Sunday, April 6, 2014

Interview with William Jarrell Looney, 5 July, 1982

Notes from Interview with William Jarrell "Bill" Looney, Marietta, GA July 5, 1982 by Teresa McVeigh. He recounts his father's life, his early life and time in the Army during World War II.

(After his mother died) Mortimer Looney was raised by old maid aunts--the kids were split up.

Earl Mortimer Looney came there [Lexington, GA] as a school teacher. He taught all age boys--math, English, and literature. He specialized in math. When they got married he was 30 and she was 20. He was born and raised in Fayetteville, AR. He got a business degree from a business school in Arkansas. His father moved to Lexington, GA.

Father and mother married and lived in Lexington. Hogan Jackson, a wealthy shyster, had a chance to open a bank in competition with a Dr. Horseley’s bank. The money was from Dr. Horseley and his brother ran it.

Father ran the bank in Boaz--he was head cashier. The bottom fell out of the cotton market (about 1921) . The tragedy was that the owner wanted all mortgages foreclosed and people put out on the street. Father refused to do that. Hogan Jackson fired him. The family moved to Atlanta where he got into the real estate business and sold real estate in Florida. Earl and Elizabeth got jobs in Atlanta. Carrie Tiller Jarrell lived with the family. It was the only place she could go; her brother wouldn't take her in.

The real estate boom in Florida busted. Dad moved back to Atlanta and he had cancer. (He had worked in a bank in Atlanta before Boaz.) They moved back to Boaz because Carrie wanted to live there. Dad wanted to die there; he was unable to work by then.
He had cancer of the prostate. It was too far gone when they found it about three years later. He was 57 when he died.


(After Mortimer Looney died) Carrie [Tiller Jarrell], Mary, Bill, and Dobby Looney came to Atlanta and lived with Earle and Elizabeth Looney. Earle was working at the Federal Reserve Bank--he had a banking degree from a business college. Elizabeth was working at Texaco bookkeeping. They didn’'t move right back to Atlanta--they stayed in Boaz [AL] for a while. Carrie had dizzy spells. She fell trying to catch a baby chicken and broke her hip. They had to stay there two years--Mary nursed her. Then they moved to Cornelia because Uncle Henry [Jarrell] said he'’d help look out for Carrie. She lived with him in his two story house. He was a dentist. The children went to grammar school and Carrie always had to walk with a crutch after that. Dobby went to Snead Seminar in Boaz [Alabama]--a "Yankee sponsored college for poor Southern people."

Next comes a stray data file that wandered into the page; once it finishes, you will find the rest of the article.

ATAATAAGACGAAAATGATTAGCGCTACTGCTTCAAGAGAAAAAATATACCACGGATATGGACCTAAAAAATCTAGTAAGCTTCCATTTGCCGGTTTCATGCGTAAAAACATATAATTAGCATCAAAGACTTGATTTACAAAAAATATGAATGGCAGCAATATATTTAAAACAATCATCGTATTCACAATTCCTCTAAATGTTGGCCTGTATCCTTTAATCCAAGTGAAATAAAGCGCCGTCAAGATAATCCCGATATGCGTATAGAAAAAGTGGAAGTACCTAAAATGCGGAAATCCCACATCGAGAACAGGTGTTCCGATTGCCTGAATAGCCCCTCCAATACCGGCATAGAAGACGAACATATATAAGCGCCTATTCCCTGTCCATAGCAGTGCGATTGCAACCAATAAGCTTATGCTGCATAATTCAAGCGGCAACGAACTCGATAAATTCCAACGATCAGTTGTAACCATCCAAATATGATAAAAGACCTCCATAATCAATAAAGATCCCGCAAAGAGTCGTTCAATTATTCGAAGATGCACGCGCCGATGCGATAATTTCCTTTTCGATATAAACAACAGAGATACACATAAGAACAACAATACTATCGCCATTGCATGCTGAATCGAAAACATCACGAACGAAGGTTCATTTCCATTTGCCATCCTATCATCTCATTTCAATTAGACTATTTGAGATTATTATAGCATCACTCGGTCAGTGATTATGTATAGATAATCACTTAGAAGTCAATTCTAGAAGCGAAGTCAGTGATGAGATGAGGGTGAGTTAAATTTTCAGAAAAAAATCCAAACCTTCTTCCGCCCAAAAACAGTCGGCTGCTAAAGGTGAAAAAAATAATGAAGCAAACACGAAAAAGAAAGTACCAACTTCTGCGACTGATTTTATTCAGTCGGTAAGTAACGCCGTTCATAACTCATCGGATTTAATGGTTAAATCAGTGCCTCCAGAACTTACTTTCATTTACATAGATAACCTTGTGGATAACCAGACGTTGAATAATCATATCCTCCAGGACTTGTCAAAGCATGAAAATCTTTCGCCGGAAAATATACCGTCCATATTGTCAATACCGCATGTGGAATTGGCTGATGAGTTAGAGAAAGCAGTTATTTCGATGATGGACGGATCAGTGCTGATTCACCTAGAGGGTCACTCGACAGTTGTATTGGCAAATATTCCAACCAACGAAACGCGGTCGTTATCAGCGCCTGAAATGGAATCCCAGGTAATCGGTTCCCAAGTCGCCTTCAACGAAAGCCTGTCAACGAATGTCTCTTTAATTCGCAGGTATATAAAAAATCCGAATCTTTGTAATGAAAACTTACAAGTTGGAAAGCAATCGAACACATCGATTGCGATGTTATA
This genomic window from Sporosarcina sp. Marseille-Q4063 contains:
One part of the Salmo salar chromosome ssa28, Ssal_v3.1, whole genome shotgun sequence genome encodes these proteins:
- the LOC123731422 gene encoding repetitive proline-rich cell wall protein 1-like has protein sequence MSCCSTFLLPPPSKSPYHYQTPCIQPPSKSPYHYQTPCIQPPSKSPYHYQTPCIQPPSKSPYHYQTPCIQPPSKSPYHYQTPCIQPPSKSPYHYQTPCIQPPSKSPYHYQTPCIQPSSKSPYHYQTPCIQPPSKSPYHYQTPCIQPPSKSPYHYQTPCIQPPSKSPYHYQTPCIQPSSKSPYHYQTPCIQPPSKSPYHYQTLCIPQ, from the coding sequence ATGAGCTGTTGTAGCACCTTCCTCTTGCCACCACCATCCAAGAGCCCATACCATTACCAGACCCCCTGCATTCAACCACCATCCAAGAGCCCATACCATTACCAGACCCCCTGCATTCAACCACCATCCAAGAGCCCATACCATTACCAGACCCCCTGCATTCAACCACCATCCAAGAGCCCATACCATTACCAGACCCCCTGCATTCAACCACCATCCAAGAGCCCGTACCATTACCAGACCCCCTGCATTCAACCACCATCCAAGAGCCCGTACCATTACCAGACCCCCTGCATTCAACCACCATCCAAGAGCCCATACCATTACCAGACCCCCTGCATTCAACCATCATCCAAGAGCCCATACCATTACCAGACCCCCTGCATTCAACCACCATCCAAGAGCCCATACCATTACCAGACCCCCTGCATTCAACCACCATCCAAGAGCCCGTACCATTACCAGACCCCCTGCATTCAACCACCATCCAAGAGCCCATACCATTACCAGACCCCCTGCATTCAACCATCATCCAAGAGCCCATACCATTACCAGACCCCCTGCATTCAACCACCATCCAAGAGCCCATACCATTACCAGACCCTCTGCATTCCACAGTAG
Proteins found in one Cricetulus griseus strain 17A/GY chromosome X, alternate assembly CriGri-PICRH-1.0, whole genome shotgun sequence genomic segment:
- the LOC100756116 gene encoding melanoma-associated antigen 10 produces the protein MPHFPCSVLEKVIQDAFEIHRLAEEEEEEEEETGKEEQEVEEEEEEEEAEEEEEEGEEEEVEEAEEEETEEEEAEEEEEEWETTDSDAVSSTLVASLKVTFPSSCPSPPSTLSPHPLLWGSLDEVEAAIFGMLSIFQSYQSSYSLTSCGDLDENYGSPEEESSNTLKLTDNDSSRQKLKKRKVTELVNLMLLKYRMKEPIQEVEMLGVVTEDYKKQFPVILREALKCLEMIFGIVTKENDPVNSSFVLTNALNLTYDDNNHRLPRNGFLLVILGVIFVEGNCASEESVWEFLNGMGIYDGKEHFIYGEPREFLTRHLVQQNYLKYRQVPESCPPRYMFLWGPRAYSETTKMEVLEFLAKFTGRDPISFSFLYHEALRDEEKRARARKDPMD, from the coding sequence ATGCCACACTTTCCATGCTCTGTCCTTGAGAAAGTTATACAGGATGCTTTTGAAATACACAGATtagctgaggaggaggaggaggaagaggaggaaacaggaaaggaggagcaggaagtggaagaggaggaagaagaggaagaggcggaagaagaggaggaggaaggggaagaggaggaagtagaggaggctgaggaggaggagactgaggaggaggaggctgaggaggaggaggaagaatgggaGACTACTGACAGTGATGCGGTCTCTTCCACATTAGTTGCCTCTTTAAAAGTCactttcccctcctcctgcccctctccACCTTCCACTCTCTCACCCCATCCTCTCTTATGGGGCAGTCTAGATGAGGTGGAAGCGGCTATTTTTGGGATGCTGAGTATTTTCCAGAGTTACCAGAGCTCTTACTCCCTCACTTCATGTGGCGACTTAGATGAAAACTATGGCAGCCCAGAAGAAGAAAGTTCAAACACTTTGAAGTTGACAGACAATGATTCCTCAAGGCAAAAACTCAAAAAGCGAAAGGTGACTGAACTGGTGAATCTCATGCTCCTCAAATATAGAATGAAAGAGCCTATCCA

Henry drank a lot, smoked a lot, and chased women. Carried died and was buried in Cornelia in Hillcrest Cemetery on Level Grove Road. (Uncle Henry is buried there, too.)

They moved to Atlanta in with Elizabeth and Hal Daniell, (Myrtis Jarrell came to live with them) in a big house in Ansley Park, right below the Governor’s mansion. Dobby went to business school. Bill went to Boy’s High. Then Bill went to Boaz to live with Aunt Mary Tiller (Luke’s wife) and he finished high school there. The teacher was a friend of the family there. Mary was at Elizabeth’s being the housekeeper for the whole crowd. Earl was at the Federal Reserve Bank for about 23 years. He and Irma married about 1935 or 6. Elizabeth had a good job at the Sewell Hat Company. They moved to Red Oak, GA, then they built a house below College Park.

Bill went into the Army in 1942. He went to Ft. McPherson for induction and basic training in College Park, Atlanta, GA. It was the Ordinance Battalion Co. S. 4th Battalion 302 Ordinance Battalion. Then he went to Camp Sutton in North Carolina for training.

He shipped out to Casablanca on the Louis Pasteur, a French luxury liner. It had marble staircases, marble swimming pools, and brass rails. The pools were full of cots. The ship was packed solid with the 4th Battalion and all its trucks. They crossed the ocean alone with no escort. It was a 7 days crossing.

In Casablanca they lived in a pup tent city until they went to Italy. They were winding up the desert war--Rommel was about beat. That area was cleared. Rommel was in Oran, in Saudi Arabia.

A Liberty Ship--an old bucket type ship with no name--took them to Italy. They stopped in Sicily. They didn'’t fight--the war was already past there. At Anzio--they fought there. General McAuliffe was in charge. He was demoted and sent somewhere else. Patton may have taken over then and several British officers. They took Rome. Bill toured Rome thoroughly because he was there a good while. He saw the Coliseum, St. Peter’s, the Monument to King Victor Emanuel, the Doge’'s Palace, Renaissance paintings and sculpture. Anzio was a terrible battle, then it was a rough ride to Rome. They stayed a while in Rome in tents to recoup. Then they followed the troops up to Caserta, a small outpost.

They later went to Germany.

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